Sinister Film Review
Last updated on May 25th, 2016 at 08:47 am
Sinister Film Review – There is a significant difference between being shocked and being scared – something I think that has been overlooked in films this year. Looking back at 2012’s horror releases, I can safely say to you that Sinister stands a head and shoulder above the crowd in delivering scares over shocks. That being said, that doesn’t mean the film isn’t without its faults, flaws, plot holes and clichés – but I struggle to think of a watertight film of any genre, let alone one that relies so heavy on the supernatural.
What have we seen so far this year I hear you ask? Well, we have been subjected to paltry mainstream releases such as the patronising Chernobyl Diaries, unintentionally laughable The Possession, the outright ridiculous Piranha 3DD and a saving grace for the genre that was Cabin in the Woods. All drawing from pretty stock ideas, rehashing the typical plots and in some cases just trying to distract you from the lack of any substance at all with some gore and boobs. I cannot mislead you, Sinister also falls victim to taking the same old ideas and throwing them together.
The film centres around true crime author Ellison, who once wrote a successful book and cracked an unsolved crime earning him money, TV interviews and plaudits. This was back in the days of VHS, and since this is set in present day, we can safely say that Ellison is now a struggling author, looking to recapture his former glory by cracking a grisly crime and earning enough for the future he and his wife have always dreamt of. This is when Ellison and his young family move into a house to get closer to his latest story, although perhaps too close for comfort since the house in question had a quadruple homicide in the rear garden.
This murder obviously went unsolved, but to add to the mystery the young daughter of the family was reported missing also from that point. Unpacking, as you do when you move somewhere new, Ellison heads into the loft where he uncovers a box labelled “home movies”. Its contents: a set of Super 8 film reels with fun sounding titles and a projector. This is what the film is all about – Ellison piecing together what happened in this home movies, the murders, the missing child, and going to pieces himself all at the same time. Not to mention that there is a smattering of the occult and the Boogey man too!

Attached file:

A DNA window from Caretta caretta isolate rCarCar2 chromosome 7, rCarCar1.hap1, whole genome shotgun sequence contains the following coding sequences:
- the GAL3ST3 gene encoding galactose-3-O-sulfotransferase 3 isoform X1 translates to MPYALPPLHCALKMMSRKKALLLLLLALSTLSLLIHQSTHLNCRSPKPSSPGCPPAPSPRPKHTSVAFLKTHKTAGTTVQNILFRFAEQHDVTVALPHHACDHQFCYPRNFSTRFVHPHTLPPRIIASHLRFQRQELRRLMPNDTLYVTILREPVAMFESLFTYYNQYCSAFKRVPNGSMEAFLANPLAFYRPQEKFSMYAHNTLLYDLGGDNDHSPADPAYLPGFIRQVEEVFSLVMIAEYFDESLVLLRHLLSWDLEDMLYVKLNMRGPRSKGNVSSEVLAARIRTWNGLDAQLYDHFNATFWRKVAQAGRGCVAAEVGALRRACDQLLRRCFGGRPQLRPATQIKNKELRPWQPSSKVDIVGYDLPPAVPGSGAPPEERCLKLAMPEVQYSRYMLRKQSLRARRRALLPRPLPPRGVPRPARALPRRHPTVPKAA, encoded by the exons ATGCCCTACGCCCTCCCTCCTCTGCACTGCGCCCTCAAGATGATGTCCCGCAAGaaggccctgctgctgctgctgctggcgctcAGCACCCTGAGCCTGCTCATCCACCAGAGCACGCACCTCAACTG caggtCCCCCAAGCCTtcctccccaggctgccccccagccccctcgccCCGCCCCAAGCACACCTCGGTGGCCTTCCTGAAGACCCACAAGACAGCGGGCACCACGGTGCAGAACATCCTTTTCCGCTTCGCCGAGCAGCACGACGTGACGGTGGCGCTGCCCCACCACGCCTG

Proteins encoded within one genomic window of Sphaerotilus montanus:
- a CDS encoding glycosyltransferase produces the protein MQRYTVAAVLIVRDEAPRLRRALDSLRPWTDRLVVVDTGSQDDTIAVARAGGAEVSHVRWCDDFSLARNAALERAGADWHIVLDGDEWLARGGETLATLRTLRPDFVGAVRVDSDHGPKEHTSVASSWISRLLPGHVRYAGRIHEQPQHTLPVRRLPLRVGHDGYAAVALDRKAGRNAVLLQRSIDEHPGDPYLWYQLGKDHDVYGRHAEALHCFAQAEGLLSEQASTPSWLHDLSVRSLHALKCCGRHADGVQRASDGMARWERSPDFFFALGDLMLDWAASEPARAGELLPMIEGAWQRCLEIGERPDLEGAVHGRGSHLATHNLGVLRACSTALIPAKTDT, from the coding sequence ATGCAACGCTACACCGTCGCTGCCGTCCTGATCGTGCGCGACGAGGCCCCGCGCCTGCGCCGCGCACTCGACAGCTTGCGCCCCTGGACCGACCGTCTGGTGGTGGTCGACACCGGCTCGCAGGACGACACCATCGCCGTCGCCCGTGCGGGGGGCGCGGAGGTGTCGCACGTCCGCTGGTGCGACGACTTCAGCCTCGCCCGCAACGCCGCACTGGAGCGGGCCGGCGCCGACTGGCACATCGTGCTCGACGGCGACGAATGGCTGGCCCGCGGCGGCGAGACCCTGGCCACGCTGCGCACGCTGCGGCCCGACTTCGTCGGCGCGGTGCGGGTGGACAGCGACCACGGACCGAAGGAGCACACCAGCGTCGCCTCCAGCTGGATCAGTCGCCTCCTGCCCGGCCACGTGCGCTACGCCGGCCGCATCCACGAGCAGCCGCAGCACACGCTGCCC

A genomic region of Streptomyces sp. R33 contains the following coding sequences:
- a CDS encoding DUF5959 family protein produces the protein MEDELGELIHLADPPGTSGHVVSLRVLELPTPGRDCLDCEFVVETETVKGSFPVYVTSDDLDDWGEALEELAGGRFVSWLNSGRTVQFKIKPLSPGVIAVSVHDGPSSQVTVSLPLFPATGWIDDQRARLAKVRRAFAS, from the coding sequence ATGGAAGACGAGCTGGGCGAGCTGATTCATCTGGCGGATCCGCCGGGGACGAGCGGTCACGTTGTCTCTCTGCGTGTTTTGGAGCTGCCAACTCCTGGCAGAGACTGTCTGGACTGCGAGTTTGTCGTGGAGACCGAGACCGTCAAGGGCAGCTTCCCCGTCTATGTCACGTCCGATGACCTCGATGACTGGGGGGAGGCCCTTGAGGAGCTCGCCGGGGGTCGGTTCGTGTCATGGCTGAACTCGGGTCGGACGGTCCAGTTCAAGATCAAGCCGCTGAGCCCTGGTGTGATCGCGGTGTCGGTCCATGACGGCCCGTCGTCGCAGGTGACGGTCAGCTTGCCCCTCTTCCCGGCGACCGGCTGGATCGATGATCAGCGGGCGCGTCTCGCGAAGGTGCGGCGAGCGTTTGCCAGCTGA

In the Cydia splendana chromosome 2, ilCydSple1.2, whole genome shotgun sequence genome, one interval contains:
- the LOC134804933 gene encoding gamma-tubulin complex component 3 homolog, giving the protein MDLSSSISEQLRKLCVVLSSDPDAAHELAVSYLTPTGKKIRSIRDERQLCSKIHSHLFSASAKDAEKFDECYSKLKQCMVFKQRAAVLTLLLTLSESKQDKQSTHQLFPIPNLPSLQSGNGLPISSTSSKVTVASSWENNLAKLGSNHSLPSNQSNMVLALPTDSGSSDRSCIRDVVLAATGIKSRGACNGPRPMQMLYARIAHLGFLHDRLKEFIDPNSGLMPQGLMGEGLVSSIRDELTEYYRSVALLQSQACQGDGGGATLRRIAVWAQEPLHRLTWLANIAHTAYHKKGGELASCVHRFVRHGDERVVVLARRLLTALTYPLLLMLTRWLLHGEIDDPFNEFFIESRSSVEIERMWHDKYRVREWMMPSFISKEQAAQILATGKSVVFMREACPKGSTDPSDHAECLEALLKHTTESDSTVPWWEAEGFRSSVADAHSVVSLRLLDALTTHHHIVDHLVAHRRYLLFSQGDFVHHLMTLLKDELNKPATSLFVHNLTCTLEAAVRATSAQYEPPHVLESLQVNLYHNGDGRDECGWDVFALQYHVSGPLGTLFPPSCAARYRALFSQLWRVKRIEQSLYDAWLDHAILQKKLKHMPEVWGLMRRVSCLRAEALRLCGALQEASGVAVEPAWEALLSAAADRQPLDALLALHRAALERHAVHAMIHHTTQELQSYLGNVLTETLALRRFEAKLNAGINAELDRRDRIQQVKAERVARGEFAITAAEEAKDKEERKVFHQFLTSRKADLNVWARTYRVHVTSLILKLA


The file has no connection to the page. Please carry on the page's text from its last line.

A struggling writer, a house where a murder occurred, home movies… nothing new here that’s for sure. Fortunately, we have a number of wonderfully well worked elements that tie it all together in something that at least feels fresh for a while, and certainly entertains with a number of scares along the way, not to mention a few shoddy shock moments. Ethan Hawke’s performance is by far the best in a horror movie this year, and watching the home movies with his character and feeling the same emotions as he does really ties you to his screen presence. This is by far his best film since his heights of Gattaca. The supporting actors also help, as Juliette Rylance portrays a strong wife with convictions of her own, and not the quivering mess one would expect.
But then, that summaries the film in many ways, certainly not what one would expect. Like Looper isn’t about the sci-fi and action, Sinister isn’t so much about the horror either. Instead, we are treated to the desperation of a frustrated author and the tangled and taught relationships of his family. The story is richer for it, and that is what makes this far greater than its contemporaries. That being said, of course we get scares in the film. The scares themselves are more about nerves and tension then they are about the jump – the cheap and often tacky thrill that I absolutely despise.
To equate this nervous tension to recently successful films of the genre, it most closely relates to The Grudge. The choking sounds that indicate the danger and that something bad is going to happen, not necessarily jumpy but irksome, are relatable to the sounds of the projector firing up and rolling the home movies. The souls or demons of the dead are like-for-like between The Grudge and Sinister, going unnoticed by the character although are only millimetres away. Whilst the two are comparable on so many levels, the ends couldn’t be more incredibly different.
The end makes this film worth watching just as much as Hawke’s virtuoso performance as Ellison. I didn’t want to give anything away about this film when writing this, but gosh darn it, the ending is chilling in so many ways – shocking and scaring. When it arrives, it feels somewhat premature and rushed, yet it drags on longer than you might think leaving an uncomfortable feeling until the very end. Whilst the movie has put in such great work to build up the nervous tension with the awkward scary moments, it finishes with a final cliché that left me angry… Cut the final 2 seconds before the credits and this film is a horror heavyweight!
Personally, I don’t think its as good as Insidious (the first part of the film anyway), nor Paranormal Activity, the two films whose names are being bandied about due to the same producers being involved with Sinister. However this is good work. Go and see it. See if you get scared…